When families are considering fostering and they have biological children in their home, they almost always ask what impact fostering could have on their children. This is a wise question—one every family should ask. The reality is, however, that a majority of the time they are asking about negative impacts.
We are one of those foster families who asked that same question before fostering. My wife and I now have a list of the positive effects of foster care on our biological children. Here are a few.
Fostering gave our children opportunities to sacrifice. Whether it was sharing a toy, or even sharing us as their parents, our biological children chose in many different moments to sacrifice for the benefit of another child—one they weren’t even related to! This willingness to sacrifice for others is something our children will take with them into adulthood.
Fostering also gave our children perspective. Our biological children saw firsthand that the world is a difficult and imperfect place. They learned about abuse, neglect, and abandonment. Through that, they also learned we all can do something to make a positive difference. Yes, even kids.
Fostering brought diversity into our home. Children who come into foster care match the children in our community: diverse! Different ages, cultures, languages, races, and socioeconomic statuses are all represented in foster care.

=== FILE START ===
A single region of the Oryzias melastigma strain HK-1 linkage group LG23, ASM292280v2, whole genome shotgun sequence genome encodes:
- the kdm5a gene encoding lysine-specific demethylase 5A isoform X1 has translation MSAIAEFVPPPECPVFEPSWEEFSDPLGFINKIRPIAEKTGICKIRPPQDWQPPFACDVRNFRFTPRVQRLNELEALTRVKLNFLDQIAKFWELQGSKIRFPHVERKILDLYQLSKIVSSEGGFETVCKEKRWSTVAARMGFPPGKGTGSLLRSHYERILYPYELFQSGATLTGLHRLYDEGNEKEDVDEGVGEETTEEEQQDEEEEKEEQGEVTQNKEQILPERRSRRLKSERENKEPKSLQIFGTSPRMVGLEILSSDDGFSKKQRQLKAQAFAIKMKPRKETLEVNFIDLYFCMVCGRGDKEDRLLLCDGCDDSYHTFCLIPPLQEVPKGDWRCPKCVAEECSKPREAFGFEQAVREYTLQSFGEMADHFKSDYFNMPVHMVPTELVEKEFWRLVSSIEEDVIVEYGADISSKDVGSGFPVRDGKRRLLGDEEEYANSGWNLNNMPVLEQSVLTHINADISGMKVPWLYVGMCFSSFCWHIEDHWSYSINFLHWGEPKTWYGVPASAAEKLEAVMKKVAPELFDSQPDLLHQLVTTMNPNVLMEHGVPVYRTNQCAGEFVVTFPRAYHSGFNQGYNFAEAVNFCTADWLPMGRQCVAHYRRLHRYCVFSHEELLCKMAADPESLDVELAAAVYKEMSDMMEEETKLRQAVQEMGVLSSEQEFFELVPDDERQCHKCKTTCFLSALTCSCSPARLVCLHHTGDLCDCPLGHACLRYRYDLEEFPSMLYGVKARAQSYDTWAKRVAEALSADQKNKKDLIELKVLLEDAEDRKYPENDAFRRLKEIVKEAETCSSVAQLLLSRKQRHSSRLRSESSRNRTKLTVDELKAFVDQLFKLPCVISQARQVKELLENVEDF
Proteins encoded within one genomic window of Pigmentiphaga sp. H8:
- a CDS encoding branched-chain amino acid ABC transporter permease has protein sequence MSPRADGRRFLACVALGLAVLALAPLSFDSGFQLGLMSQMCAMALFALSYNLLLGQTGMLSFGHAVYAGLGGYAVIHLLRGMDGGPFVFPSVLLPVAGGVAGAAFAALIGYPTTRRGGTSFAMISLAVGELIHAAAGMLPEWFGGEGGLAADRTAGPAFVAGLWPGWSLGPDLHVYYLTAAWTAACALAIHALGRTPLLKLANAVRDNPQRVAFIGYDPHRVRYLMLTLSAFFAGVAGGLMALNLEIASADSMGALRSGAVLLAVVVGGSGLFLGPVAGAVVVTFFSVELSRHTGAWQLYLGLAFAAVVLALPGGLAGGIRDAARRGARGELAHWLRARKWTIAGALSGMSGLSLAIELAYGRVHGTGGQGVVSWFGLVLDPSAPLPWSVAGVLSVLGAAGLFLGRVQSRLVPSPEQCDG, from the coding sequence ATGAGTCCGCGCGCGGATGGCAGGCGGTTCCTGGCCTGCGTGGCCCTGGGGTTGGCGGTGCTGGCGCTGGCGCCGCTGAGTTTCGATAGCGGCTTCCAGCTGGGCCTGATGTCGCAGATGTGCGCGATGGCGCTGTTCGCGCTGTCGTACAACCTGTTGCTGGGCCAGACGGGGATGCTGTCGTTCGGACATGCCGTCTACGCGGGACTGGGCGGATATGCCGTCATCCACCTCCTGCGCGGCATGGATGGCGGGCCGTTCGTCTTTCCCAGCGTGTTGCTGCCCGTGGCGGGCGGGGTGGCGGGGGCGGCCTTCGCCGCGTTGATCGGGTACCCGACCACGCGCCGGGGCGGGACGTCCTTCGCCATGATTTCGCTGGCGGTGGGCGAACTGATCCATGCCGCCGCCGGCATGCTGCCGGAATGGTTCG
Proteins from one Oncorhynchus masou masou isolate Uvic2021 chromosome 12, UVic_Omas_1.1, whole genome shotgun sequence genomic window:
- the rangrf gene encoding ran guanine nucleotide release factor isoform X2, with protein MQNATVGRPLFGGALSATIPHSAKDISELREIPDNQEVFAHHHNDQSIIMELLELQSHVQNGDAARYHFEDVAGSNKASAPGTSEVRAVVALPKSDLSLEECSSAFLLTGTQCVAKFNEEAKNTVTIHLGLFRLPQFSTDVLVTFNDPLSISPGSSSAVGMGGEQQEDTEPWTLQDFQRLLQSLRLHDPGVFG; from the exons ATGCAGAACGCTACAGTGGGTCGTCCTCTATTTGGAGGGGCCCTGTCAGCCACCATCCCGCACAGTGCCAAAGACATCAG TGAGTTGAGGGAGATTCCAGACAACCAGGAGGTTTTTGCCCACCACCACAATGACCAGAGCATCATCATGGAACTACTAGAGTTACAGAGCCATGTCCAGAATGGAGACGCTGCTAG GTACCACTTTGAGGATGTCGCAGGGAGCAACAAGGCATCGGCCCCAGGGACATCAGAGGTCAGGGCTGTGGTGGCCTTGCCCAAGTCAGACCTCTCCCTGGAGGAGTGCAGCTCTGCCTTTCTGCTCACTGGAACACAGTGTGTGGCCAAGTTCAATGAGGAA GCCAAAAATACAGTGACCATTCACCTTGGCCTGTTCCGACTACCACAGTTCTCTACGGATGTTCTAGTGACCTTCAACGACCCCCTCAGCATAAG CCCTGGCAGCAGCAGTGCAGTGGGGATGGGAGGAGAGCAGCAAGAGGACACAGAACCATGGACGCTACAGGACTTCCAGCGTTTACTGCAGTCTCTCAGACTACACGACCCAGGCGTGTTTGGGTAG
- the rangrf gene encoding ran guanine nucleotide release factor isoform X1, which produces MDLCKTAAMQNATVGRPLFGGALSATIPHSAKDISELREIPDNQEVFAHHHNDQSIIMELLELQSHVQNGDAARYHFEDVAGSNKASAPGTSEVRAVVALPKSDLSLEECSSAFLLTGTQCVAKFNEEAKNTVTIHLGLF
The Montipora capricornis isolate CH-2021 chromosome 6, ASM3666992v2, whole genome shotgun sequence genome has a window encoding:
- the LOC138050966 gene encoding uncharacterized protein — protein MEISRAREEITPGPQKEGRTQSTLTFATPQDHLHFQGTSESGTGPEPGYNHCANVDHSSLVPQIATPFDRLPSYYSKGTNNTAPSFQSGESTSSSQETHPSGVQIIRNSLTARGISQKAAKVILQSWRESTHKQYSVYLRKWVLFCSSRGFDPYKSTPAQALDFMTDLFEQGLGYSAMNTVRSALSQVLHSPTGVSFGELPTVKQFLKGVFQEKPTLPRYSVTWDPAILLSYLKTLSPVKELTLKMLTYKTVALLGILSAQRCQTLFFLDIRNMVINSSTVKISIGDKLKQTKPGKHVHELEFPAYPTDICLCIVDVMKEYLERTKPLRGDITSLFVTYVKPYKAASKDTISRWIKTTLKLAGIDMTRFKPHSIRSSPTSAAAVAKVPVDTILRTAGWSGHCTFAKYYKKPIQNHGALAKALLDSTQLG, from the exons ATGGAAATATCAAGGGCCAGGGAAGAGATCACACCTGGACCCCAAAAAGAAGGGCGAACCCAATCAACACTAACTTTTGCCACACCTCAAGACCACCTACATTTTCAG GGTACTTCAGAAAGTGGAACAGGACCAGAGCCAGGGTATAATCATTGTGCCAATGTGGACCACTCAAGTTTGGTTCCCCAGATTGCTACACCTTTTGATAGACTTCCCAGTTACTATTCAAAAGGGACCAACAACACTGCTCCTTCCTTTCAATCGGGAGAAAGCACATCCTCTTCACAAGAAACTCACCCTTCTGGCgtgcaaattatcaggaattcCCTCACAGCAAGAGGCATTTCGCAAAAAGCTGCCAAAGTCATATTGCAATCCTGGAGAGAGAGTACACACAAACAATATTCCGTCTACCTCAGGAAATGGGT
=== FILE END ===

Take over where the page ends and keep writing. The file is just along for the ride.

Fostering also gave our biological children a sibling! We adopted our daughter through fostering. The goal of fostering is reunification, for foster children to be safely reunified with their biological families. There are times, however, when this is no longer possible and adoption may become a possibility.
Fostering gave our biological children an opportunity to live out their faith. When they themselves chose to love, care for, and sacrifice for a foster sibling, they were living out what it means for them to love their neighbor.
Our biological children and our family forever will be different because of fostering. Not just because we gained a daughter and sister, but also because of what fostering has done to us and our biological children. Fostering truly has had many positive and lifelong lasting impacts on our children.
Sound off: If you have fostered, what positive impacts did it have on your biological children?
Huddle Up Question
Huddle up with your kids and ask, “In what ways are you different from your siblings? Why is that good?”